Elinor Cook
Vicky Graham, High Tide and Theatr Clwyd
Theatr Clwyd

Jack Monaghan as Dan and Steffan Donnellyas Will Credit: Mark Carline
Amanda Wilkin as Rachel and Jack Monaghan as Dan Credit: Mark Carline

Elinor Cook, winner of the George Devine Award for Most Promising Playwright, has woven a tale of friendship, betrayal and adventure into a fast-moving production that last barely seventy minutes, but poses many awkward questions.

The story revolves around Will and Dan, two young explorers of rare talent who had conquered Everest by the age of eighteen and thrive on the adrenalin rush of each new challenge. Or do they? Each twist of a rapidly unfolding plot reveals another layer to characters who increasingly fail to conform to stereotype.

The ‘third person’ in this relationship is Rachel, who is writing a PhD about men like Dan and Will, and who becomes romantically involved with both of them. The role of Rachel also serves as a foil for each of the other two characters to enable the story to unfold albeit in a series of break-neck scene changes.

The cast of Amanda Wilkin as Rachel, Steffan Donnelly as Will and Jack Monaghan as Dan exude a genuine chemistry. This helps to drive the ever-changing narrative as a friendship originally seen as being as solid as the rocks they climb, becomes fragile as evidenced by the exchange where Will accuses Dan of being “a cold bastard”, only to receive the reply “well if I wasn’t you’d be dead”.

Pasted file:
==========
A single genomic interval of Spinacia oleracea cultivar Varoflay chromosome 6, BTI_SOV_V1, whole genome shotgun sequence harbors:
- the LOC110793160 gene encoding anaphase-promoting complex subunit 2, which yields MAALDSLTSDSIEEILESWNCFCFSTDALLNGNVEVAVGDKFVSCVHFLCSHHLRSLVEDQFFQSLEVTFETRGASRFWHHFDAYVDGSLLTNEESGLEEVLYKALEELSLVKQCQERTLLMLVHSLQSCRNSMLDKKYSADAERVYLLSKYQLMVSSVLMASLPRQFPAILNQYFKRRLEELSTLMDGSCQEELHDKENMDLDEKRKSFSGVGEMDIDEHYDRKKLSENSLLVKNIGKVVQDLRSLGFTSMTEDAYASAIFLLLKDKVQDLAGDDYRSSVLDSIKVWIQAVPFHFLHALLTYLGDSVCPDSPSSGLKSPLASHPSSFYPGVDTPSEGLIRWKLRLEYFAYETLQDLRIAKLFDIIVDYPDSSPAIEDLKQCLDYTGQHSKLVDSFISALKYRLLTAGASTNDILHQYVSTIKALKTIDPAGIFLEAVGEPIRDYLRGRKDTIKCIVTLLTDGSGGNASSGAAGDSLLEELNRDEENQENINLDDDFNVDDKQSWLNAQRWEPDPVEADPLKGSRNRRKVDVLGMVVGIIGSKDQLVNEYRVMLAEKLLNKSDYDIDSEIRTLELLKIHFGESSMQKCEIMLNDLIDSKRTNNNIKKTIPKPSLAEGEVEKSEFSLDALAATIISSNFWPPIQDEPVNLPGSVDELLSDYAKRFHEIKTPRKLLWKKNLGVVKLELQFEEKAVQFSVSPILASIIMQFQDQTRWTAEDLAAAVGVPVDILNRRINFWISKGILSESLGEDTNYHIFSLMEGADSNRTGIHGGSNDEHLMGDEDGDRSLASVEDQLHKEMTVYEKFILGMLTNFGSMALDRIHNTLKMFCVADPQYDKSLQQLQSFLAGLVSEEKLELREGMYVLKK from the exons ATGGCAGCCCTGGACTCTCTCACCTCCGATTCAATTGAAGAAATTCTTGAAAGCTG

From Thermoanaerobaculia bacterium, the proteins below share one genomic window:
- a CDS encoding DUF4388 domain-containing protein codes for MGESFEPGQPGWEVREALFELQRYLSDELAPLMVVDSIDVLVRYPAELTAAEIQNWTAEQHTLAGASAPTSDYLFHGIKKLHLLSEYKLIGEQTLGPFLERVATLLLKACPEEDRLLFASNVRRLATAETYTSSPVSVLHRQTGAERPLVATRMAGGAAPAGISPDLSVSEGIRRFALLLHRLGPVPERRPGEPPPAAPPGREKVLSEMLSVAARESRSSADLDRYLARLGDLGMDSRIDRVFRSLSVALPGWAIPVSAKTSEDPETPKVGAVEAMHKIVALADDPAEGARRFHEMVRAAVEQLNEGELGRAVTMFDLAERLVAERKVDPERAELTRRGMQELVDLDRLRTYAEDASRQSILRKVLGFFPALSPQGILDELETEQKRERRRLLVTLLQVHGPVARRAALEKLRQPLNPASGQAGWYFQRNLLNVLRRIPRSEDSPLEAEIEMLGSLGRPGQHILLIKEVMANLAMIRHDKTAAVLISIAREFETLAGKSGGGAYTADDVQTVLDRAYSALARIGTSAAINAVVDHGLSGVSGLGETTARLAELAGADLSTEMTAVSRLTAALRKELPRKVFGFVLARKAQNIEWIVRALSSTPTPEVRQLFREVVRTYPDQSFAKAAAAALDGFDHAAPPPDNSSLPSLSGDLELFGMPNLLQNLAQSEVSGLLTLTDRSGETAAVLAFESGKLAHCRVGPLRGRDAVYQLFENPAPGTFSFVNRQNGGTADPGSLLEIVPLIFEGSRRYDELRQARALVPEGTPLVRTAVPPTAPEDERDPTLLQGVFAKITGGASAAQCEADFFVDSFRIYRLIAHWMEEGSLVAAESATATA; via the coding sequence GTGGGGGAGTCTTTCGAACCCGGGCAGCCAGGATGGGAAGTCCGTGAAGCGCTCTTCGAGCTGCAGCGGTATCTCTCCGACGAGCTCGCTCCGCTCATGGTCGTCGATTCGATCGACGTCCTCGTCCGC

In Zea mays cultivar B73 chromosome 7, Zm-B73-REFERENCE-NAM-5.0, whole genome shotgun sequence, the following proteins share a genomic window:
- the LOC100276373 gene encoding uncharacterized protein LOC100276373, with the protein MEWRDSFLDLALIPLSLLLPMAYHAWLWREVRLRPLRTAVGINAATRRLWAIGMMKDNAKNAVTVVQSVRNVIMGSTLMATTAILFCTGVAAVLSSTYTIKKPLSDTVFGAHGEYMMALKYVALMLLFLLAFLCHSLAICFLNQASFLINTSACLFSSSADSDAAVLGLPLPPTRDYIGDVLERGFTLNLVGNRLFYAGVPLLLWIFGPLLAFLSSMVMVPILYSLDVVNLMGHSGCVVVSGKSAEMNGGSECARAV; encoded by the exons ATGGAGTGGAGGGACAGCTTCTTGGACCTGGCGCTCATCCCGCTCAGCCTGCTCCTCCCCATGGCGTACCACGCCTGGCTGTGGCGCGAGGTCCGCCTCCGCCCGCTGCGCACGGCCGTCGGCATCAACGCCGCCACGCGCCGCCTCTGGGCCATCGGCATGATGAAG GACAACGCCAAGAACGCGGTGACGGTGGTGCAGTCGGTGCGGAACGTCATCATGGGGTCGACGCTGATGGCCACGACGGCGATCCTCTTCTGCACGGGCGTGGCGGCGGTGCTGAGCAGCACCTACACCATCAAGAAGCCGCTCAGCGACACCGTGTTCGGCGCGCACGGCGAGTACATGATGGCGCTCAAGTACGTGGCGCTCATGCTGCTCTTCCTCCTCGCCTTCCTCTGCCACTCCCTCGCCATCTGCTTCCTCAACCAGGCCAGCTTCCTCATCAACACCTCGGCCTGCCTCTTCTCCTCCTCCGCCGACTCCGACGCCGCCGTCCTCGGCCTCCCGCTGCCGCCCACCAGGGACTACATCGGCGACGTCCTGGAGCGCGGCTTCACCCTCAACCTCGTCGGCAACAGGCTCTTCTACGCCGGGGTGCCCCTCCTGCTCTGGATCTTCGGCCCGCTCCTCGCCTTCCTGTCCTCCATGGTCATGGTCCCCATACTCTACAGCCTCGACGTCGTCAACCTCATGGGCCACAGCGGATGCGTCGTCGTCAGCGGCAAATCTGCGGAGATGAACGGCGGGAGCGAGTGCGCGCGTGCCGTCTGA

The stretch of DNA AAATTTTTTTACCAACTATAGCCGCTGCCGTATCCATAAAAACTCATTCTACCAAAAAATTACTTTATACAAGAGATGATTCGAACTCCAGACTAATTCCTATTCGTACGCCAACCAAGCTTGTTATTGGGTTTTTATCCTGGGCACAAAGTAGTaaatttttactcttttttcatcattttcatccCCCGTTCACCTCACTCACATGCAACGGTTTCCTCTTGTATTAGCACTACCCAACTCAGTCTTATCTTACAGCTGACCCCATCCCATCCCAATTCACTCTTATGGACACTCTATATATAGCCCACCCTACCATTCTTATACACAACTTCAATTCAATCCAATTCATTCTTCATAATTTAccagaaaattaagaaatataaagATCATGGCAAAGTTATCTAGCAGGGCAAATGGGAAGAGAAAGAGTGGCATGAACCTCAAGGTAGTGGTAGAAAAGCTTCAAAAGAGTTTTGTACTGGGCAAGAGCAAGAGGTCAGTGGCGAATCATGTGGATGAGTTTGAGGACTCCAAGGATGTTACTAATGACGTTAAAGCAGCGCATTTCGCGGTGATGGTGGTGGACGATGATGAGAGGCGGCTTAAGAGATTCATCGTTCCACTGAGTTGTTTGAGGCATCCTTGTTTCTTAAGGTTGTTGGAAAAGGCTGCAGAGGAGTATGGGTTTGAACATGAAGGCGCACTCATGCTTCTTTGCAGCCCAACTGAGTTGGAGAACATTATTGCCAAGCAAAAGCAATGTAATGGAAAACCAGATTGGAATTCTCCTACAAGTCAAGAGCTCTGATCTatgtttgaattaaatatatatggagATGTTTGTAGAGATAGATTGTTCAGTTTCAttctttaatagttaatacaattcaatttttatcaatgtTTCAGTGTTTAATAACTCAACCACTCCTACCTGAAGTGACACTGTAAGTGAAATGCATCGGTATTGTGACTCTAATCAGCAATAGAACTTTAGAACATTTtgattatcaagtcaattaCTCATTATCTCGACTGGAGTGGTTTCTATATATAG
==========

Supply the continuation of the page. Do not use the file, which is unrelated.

Neither of these characters emerges as the heroic sort; Will leaves Rachel alone on a dark hillside as he has an “urge” to climb it, while Dan disappears from his relationship without explanation and is clearly wrestling.

There seems to be a darkness afflicting all three of the characters and the viewer is left to ponder exactly the motivation for what they do. Is the challenge of the mountain really why Dan and Will keep going back; do they even enjoy the climbing? How committed is Rachel to her PhD? There is also the issue of the Saint Christopher charm that Rachel gives Dan and which seems to hang over events with a gloomy significance.

Director Tamara Harvey ensures that Elinor Cook’s fascinating prose is brought vividly to life. Pilgrims is a skilfully written and acted production that is thought-provoking and, at times, uncomfortable viewing.

Reviewer: Dave Jennings

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